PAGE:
Alec Nevala-Lee

Thoughts on art, creativity, and the writing life.

A few things I don’t like

with 3 comments


Here are a few things I don’t like. I don’t like semicolons. I don’t like ellipses. I don’t much care for the use of italics to indicate emphasis. I really don’t like exclamation points. I prefer “John said” to “said John,” and I won’t use the latter unless I don’t have a choice. I don’t like the use of a blank space to indicate a shift in point of view or a scene change within a single chapter. I obviously don’t like backstory. I don’t like extended descriptions of a character’s physical appearance. I don’t like the adverb “suddenly,” although I sometimes use it anyway. I don’t like hyphenated adjectives, or hyphens at all, except in my own last name. I don’t like sentence fragments or most forms of unconventional grammar. I don’t like interior monologue. I don’t like “found” documents in fiction, like emails or letters. I like dashes, but only at the ends of sentences, and never to set off a clause. I don’t like parentheses. Come to think of it, I don’t seem to like most forms of punctuation aside from the period and comma, and maybe the occasional question mark.

At this point, I’m starting to sound like Chris Lowe in “Paninaro”: “I don’t like much of anything, do I?” But there are some important caveats to this list. These dislikes hold true only for my own writing: I’m quite happy to encounter most of the above in the work of others. They also apply only to my fiction. Over the years, I’ve somehow managed to evolve two distinct styles for my fiction and my other work. The latter, for instance, features copious use of dashes—like this—and even the occasional parenthetical sentence, both of which literally never appear in my work as a novelist. (I don’t use the word “literally” lightly: there isn’t a single parenthesis or interior dash in any of my novels.) My nonfiction style is chattier and less formal, possibly because it’s generally subjected to just a quick rewrite or two before it goes out. If I had to live with an essay or nonfiction book for the better part of a year, or through fifty revisions, it’s likely that I’d start to boil it down in much the same way, until it started to take on the purified, more finicky shape you find in my published fiction.

The hated semicolon

And it’s hard for me to say why. As far as I can remember, these preferences began to emerge in force after I’d written my first, still unpublished novel, which then went through a year of revisions. When you stare at the same pile of pages for months on end, details like the use of a semicolon or the placement of a line break start to take on disproportionate significance, and you find yourself feeling the same way toward these tiny stylistic bacilli that George Bernard Shaw did toward quotation marks, or Howard Hughes toward microbes. You kill one semicolon because it starts to bug you a little, and for the sake of consistency, you feel obliged to kill them elsewhere. The three dots of an ellipsis start to seem like specks of impurity. You polish and smooth out the surface of the page as if you were vacuuming the fringes on an oriental rug, and you start to develop other tics to cope with the elements you’ve eliminated—for instance, in my case, the use of a terminal dash to indicate a trailing off, or even as a form of emphasis, which drives my copy editors nuts. And before long, you’ve ended up with a set of personal best practices that allow you to indulge in these obsessions.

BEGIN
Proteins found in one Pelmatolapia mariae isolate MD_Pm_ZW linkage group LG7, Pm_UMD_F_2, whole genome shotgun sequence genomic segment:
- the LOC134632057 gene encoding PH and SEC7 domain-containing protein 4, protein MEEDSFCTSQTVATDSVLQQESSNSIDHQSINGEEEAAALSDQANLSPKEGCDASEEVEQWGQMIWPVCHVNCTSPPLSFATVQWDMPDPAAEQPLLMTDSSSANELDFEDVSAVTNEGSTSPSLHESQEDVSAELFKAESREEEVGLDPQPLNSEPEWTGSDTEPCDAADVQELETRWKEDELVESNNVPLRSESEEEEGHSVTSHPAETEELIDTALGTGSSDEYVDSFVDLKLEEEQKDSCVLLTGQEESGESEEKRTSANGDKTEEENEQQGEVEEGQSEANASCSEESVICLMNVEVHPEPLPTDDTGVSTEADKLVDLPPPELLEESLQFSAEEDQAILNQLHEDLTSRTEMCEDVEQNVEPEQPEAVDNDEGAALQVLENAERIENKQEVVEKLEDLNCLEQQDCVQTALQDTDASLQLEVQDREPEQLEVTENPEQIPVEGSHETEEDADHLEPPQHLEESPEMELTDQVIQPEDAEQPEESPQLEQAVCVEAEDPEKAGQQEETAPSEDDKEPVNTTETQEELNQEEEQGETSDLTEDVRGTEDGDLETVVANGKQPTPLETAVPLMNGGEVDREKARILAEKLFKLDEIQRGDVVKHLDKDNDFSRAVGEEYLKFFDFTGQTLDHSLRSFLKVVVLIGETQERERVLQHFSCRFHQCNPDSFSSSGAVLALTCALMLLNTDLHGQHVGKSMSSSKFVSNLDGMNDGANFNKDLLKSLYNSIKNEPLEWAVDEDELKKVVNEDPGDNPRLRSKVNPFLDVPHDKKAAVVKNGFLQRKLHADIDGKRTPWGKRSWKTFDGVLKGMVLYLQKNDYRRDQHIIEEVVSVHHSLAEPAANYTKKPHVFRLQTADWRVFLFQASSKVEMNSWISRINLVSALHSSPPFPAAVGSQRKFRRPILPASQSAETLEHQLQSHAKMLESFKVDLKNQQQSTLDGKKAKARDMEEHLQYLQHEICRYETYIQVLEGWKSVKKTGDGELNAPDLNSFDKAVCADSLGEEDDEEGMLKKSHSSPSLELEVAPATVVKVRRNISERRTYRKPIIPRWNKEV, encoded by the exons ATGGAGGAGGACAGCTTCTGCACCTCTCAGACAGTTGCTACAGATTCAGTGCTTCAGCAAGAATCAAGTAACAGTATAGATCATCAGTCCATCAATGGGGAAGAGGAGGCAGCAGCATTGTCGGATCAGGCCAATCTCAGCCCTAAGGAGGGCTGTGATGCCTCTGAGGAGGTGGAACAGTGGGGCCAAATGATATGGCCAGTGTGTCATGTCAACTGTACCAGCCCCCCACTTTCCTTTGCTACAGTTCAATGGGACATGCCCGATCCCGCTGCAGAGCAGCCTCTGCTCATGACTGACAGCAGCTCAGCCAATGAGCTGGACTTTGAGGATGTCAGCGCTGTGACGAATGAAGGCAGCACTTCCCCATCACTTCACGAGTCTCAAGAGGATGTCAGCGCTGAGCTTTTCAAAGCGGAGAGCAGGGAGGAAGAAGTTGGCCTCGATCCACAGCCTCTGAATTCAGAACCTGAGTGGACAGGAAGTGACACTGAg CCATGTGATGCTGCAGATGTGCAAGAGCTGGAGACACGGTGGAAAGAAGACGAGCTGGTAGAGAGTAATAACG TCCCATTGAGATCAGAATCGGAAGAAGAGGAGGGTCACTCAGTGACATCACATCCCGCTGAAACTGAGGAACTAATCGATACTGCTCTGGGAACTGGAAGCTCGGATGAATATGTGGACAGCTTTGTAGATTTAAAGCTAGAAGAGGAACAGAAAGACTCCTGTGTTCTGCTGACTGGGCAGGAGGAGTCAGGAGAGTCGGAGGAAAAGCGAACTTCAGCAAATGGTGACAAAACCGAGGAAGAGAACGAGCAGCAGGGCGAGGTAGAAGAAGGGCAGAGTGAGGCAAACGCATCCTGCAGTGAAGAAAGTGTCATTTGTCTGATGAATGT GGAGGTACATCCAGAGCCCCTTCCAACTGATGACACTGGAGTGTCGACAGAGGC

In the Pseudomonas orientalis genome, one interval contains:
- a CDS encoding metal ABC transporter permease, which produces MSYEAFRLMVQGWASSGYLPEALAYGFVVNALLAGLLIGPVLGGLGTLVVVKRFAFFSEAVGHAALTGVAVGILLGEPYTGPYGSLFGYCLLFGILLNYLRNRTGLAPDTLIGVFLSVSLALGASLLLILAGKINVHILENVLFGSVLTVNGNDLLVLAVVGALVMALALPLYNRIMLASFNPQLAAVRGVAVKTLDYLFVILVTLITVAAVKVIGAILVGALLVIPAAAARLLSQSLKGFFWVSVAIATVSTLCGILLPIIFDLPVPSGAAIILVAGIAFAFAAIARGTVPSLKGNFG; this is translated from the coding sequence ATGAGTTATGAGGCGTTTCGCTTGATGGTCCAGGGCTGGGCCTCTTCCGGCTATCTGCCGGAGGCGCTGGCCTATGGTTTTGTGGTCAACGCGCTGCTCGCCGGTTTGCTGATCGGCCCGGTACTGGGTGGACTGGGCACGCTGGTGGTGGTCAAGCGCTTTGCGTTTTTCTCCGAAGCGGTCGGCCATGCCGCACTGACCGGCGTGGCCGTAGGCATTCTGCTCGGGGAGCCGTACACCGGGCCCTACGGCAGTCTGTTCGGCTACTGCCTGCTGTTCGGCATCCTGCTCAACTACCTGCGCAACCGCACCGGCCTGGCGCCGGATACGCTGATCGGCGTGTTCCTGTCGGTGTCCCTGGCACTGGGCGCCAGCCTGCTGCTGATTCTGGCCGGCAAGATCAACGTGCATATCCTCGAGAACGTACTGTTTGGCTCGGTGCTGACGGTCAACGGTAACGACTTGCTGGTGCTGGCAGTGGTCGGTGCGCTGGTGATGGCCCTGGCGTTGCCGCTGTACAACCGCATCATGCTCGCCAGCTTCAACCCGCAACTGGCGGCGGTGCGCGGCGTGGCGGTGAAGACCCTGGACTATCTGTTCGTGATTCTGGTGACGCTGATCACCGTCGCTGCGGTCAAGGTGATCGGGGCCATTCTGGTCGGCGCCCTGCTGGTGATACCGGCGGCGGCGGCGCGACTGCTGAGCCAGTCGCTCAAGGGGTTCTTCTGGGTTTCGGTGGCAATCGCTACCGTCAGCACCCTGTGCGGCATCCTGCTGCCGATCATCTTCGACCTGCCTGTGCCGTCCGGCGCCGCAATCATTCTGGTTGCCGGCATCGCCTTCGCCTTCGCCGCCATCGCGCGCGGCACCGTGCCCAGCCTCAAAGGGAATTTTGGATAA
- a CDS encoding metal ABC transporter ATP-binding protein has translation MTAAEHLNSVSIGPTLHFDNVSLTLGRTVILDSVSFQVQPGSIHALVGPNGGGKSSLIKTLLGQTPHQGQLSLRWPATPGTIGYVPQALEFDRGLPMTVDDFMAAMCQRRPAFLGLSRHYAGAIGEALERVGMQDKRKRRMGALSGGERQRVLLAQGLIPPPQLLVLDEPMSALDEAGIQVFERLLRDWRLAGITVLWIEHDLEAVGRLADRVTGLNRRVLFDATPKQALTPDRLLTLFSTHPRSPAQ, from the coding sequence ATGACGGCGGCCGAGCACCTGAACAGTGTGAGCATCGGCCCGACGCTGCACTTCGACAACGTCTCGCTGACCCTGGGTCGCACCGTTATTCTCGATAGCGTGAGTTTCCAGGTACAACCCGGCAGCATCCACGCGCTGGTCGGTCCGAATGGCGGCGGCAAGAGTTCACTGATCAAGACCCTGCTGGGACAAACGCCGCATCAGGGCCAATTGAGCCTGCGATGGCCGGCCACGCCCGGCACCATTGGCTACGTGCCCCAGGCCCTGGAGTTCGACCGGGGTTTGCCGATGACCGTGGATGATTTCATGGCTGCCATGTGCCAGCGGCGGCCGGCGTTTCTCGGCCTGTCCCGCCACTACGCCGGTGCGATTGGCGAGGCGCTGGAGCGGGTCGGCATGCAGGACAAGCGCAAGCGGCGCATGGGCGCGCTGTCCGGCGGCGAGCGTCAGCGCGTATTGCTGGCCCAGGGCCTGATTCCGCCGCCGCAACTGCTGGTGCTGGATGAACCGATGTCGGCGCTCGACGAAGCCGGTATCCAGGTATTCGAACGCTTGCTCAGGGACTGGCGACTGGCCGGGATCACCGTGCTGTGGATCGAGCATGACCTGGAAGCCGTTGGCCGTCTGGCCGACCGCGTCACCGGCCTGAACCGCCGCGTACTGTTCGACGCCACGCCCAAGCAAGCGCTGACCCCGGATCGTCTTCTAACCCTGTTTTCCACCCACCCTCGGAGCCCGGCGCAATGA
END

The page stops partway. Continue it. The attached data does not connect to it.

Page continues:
There’s a word for this: it’s called style. And one thing I’ve learned by watching my own progress as a writer is how style emerges as a coping mechanism. Every stylistic choice a writer makes amounts to a preference over some other, equally legitimate alternative, and it often isn’t until you’ve written an entire novel that you start to know what you like or hate. That’s the real reason it takes so much time for a style to emerge. Practice and experience play a part as well, but really, it’s a product of all those hours spent staring at the screen, until you find yourself feeling strongly about such matters as whether you really want to use two contractions in the same sentence. Writers are obsessive creatures; otherwise, they’d never get anything done. It shouldn’t be surprising, then, if this obsession manifests itself on the tiniest levels, as well as on the highest. Many of a writer’s likes and dislikes will turn out to be more or less arbitrary, and each author will develop a different set, which can often seem insane to others. But sometimes finding a style means acting a little crazy.

Written by nevalalee

June 20, 2013 at 9:31 am

Posted in Writing

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3 Responses

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  1. As the spirit wanes the form appears – Charles Bukowski

    Paul Vincent Lawford

    June 20, 2013 at 10:00 am

  2. i haven’t been man enough to tell you that your terminal dashes drive me nuts too. i’m glad you brought it up.


    June 21, 2013 at 8:11 pm

  3. You’ll be glad to hear that they’ve been pruned considerably in volume three.


    June 21, 2013 at 8:45 pm

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